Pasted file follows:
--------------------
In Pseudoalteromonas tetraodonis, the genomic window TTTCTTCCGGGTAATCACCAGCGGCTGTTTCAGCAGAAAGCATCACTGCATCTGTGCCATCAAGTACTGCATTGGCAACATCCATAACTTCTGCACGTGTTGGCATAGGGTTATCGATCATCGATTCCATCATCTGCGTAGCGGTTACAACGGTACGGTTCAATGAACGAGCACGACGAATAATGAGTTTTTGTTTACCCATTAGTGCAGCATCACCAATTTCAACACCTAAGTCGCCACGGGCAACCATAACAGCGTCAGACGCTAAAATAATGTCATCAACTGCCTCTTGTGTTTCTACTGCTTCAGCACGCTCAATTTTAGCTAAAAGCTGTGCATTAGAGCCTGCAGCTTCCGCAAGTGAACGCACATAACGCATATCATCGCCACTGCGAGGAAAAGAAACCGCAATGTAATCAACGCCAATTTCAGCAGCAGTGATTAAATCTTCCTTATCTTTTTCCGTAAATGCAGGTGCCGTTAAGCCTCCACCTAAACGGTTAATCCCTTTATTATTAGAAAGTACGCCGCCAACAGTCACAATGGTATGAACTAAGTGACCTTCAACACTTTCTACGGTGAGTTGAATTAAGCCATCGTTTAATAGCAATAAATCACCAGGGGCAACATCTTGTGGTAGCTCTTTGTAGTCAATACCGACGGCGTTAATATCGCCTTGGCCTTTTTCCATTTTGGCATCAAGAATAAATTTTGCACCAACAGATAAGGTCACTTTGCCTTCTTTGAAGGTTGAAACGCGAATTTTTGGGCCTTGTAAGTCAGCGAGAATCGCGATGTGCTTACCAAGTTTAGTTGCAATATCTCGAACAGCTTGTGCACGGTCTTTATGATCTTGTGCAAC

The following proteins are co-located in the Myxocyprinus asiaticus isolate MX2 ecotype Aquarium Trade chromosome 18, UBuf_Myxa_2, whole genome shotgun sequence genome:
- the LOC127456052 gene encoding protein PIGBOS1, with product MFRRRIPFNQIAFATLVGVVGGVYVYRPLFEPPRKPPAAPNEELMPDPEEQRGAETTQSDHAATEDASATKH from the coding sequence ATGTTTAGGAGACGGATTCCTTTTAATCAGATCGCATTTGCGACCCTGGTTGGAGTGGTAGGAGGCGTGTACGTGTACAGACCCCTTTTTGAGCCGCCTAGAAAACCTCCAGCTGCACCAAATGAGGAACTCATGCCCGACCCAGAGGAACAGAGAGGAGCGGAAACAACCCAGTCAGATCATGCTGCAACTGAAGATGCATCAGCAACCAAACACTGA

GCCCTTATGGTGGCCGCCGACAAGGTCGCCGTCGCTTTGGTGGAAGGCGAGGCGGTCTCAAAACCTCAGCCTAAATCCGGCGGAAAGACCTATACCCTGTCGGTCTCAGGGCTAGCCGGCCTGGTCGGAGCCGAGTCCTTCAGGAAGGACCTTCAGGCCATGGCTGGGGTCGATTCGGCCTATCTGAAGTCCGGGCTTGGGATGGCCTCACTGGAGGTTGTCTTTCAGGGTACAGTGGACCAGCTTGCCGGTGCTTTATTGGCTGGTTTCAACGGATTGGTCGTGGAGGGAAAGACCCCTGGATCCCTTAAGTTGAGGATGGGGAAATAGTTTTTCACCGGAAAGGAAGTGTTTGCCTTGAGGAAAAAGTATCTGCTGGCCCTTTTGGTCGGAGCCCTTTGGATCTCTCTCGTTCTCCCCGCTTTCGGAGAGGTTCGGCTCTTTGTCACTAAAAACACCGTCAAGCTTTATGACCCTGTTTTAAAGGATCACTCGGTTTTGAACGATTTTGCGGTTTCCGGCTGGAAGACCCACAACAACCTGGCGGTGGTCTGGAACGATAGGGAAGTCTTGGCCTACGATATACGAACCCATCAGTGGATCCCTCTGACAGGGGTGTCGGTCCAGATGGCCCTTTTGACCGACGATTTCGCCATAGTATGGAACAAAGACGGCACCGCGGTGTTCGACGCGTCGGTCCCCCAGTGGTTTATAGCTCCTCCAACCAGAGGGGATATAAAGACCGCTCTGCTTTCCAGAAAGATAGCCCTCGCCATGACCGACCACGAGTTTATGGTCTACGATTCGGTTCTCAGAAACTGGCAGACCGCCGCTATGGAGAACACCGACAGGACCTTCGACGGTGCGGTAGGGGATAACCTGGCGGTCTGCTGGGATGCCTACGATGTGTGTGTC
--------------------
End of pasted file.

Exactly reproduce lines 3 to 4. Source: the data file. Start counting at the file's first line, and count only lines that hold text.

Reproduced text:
- the LOC127456052 gene encoding protein PIGBOS1, with product MFRRRIPFNQIAFATLVGVVGGVYVYRPLFEPPRKPPAAPNEELMPDPEEQRGAETTQSDHAATEDASATKH from the coding sequence ATGTTTAGGAGACGGATTCCTTTTAATCAGATCGCATTTGCGACCCTGGTTGGAGTGGTAGGAGGCGTGTACGTGTACAGACCCCTTTTTGAGCCGCCTAGAAAACCTCCAGCTGCACCAAATGAGGAACTCATGCCCGACCCAGAGGAACAGAGAGGAGCGGAAACAACCCAGTCAGATCATGCTGCAACTGAAGATGCATCAGCAACCAAACACTGA

GCCCTTATGGTGGCCGCCGACAAGGTCGCCGTCGCTTTGGTGGAAGGCGAGGCGGTCTCAAAACCTCAGCCTAAATCCGGCGGAAAGACCTATACCCTGTCGGTCTCAGGGCTAGCCGGCCTGGTCGGAGCCGAGTCCTTCAGGAAGGACCTTCAGGCCATGGCTGGGGTCGATTCGGCCTATCTGAAGTCCGGGCTTGGGATGGCCTCACTGGAGGTTGTCTTTCAGGGTACAGTGGACCAGCTTGCCGGTGCTTTATTGGCTGGTTTCAACGGATTGGTCGTGGAGGGAAAGACCCCTGGATCCCTTAAGTTGAGGATGGGGAAATAGTTTTTCACCGGAAAGGAAGTGTTTGCCTTGAGGAAAAAGTATCTGCTGGCCCTTTTGGTCGGAGCCCTTTGGATCTCTCTCGTTCTCCCCGCTTTCGGAGAGGTTCGGCTCTTTGTCACTAAAAACACCGTCAAGCTTTATGACCCTGTTTTAAAGGATCACTCGGTTTTGAACGATTTTGCGGTTTCCGGCTGGAAGACCCACAACAACCTGGCGGTGGTCTGGAACGATAGGGAAGTCTTGGCCTACGATATACGAACCCATCAGTGGATCCCTCTGACAGGGGTGTCGGTCCAGATGGCCCTTTTGACCGACGATTTCGCCATAGTATGGAACAAAGACGGCACCGCGGTGTTCGACGCGTCGGTCCCCCAGTGGTTTATAGCTCCTCCAACCAGAGGGGATATAAAGACCGCTCTGCTTTCCAGAAAGATAGCCCTCGCCATGACCGACCACGAGTTTATGGTCTACGATTCGGTTCTCAGAAACTGGCAGACCGCCGCTATGGAGAACACCGACAGGACCTTCGACGGTGCGGTAGGGGATAACCTGGCGGTCTGCTGGGATGCCTACGATGTGTGTGTC